New Basel risk rules will hinder corporates, says GFMA

Host of different lending avenues will be affected by plans to restrict banks’ internal risk frameworks, says organisation

Basel Committee plans to impose changes on banks’ internal risk frameworks could backfire, severely restricting the types of financial services available to corporate clients.

That’s according to the Global Financial Markets Association (GFMA), which has issued its formal response to the proposals.

Published on 21 June, the response homes in on measures outlined in a March consultation paper from the Committee, in which it announced its aims to:

  1. Remove the option that banks currently have to use internal ratings-based (IRB) approaches for certain risk exposures, in cases where the parameters cannot be estimated with sufficient reliability for regulatory capital purposes;
  2. Enforce exposure-level, model-parameter floors to ensure minimum levels of conservatism for portfolios where IRB approaches remain available; and
  3. Reduce variability in risk-weighted assets (RWA), also for portfolios where the IRB approaches remain available.

Written in partnership with the International Swaps and Derivatives Association, the International Association of Credit Portfolio Managers and the Japan Financial Markets Council, the response criticises the Committee’s objectives – and timing.

“The current proposals amount to the most significant conceptual change that has taken place since the advent of Basel II and, rather than improve the measurement and understanding of risk, are more likely to do the opposite,” it said.

“The removal of risk sensitivity,” explained the response, “will distort capital allocation decisions, origination incentives and pricing to the detriment of banks’ customers and the global economy.”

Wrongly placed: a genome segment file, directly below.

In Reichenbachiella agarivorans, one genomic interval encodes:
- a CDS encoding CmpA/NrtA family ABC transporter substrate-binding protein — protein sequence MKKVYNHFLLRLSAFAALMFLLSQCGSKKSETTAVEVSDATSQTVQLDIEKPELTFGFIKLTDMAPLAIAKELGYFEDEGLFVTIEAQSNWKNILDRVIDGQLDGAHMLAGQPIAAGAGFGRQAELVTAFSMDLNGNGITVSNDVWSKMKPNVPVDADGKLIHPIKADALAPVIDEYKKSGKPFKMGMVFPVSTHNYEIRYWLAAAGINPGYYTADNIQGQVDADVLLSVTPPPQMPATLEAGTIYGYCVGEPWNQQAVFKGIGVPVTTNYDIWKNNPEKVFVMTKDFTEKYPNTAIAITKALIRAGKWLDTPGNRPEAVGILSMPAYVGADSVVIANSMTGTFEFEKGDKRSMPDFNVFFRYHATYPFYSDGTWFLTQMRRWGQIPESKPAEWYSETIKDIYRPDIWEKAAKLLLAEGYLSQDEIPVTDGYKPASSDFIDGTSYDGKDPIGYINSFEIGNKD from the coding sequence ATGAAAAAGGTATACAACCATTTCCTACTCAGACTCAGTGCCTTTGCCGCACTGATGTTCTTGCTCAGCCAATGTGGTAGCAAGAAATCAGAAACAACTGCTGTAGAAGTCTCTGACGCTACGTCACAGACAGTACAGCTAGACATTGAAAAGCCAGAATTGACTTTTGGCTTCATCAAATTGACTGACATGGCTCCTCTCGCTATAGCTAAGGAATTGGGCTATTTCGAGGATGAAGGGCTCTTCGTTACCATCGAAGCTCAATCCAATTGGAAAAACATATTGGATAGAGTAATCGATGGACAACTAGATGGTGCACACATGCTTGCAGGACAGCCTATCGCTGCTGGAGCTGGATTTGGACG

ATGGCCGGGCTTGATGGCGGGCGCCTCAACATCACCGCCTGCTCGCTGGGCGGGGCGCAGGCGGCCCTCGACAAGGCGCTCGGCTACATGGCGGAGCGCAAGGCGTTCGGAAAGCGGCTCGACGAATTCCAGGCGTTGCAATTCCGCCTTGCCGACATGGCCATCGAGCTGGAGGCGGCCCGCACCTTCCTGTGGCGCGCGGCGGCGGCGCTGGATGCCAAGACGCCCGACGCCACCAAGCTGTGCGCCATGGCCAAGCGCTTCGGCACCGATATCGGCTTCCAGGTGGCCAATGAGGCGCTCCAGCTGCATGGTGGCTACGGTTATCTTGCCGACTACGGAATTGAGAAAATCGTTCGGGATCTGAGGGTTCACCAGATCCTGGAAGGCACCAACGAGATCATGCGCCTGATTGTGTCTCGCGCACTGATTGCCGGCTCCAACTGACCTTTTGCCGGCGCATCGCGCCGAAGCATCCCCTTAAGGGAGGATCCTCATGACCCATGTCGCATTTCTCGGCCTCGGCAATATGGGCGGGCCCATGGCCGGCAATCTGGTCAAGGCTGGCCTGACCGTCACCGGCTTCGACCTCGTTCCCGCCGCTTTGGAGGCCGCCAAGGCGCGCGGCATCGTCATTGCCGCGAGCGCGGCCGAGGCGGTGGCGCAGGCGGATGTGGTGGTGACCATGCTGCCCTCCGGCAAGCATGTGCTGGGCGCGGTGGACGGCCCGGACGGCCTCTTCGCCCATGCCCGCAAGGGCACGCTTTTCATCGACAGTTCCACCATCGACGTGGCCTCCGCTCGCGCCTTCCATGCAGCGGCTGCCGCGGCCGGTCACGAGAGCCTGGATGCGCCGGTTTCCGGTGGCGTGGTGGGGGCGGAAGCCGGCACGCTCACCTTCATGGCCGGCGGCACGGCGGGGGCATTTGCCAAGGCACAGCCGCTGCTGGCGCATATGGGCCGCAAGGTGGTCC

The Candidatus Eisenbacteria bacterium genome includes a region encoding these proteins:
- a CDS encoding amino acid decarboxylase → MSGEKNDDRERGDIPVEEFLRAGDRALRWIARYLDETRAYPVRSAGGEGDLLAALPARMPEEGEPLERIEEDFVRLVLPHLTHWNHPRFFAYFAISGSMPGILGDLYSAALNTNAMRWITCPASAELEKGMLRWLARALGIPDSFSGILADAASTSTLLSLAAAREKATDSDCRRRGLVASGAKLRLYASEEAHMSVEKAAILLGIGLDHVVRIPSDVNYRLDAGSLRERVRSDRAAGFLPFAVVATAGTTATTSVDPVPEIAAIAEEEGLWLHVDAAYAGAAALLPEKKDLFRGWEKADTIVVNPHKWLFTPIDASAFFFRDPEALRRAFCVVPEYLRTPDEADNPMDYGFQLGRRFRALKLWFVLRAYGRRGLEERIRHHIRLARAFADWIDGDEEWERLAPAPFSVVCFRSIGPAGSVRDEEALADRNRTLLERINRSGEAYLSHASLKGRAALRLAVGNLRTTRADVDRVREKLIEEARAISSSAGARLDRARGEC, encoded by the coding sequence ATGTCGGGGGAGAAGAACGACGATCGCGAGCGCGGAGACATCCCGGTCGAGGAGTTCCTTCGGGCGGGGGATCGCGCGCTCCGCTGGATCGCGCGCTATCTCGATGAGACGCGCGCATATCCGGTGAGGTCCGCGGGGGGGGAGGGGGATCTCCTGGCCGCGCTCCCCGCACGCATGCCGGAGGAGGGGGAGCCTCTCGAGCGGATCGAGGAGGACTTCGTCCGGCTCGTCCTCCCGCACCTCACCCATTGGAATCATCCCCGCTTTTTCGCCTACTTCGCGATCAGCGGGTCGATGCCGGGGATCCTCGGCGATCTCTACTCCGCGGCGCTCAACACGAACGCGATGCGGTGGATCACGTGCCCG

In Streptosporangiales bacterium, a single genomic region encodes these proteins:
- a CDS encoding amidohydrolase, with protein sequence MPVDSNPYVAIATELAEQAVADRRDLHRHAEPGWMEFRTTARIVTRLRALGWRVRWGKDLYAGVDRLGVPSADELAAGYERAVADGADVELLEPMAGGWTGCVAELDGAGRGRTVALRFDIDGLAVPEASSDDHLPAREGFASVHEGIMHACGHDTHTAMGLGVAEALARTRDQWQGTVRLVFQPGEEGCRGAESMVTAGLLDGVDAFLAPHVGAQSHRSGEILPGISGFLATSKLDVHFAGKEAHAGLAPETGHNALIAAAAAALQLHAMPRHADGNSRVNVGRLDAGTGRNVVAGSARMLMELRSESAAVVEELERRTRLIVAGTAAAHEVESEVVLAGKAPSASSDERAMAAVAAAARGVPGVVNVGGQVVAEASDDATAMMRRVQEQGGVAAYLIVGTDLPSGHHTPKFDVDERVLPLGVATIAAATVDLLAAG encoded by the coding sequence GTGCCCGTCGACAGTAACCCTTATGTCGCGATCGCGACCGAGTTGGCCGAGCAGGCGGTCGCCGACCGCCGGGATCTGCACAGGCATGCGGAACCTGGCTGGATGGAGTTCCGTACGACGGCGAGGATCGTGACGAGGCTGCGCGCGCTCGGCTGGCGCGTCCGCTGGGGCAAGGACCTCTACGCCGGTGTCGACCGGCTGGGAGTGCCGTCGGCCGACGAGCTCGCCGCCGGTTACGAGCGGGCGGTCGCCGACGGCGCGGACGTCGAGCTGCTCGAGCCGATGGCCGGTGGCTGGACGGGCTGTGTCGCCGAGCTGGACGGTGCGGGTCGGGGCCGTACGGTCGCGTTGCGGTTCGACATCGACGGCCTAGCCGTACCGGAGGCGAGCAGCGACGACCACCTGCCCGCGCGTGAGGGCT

In particular, it warned: “Corporates are likely to suffer restrictions on the availability of many banking services and products needed to support their commercial activities and hedge financial risks.

“Corporate lending, capital markets activity – including derivatives and short-term, secured financing – project finance deals, aircraft and shipping finance and commodities finance, all necessary forms of finance to support investment and economic activity, will all be extremely affected by the proposals.”

Furthermore, it noted, “economies where market financing is still developing are likely to feel these effects more acutely. Consequently, we view these proposals as being inconsistent with the pursuit of the growth agenda at global level.”

The signatories also expressed concerns that the cumulative effects of the current suite of Basel Committee proposals are all leading to increased RWA levels.

Since the global economic crisis, the response added, “there have already been significant increases in capital requirements through the Basel II.5 and the 2010 Basel III reforms.

“These increases in capital requirements were necessary and have improved the stability of the financial system – but there are decreasing marginal benefits for society from yet higher requirements.”

Download the full response via this link.

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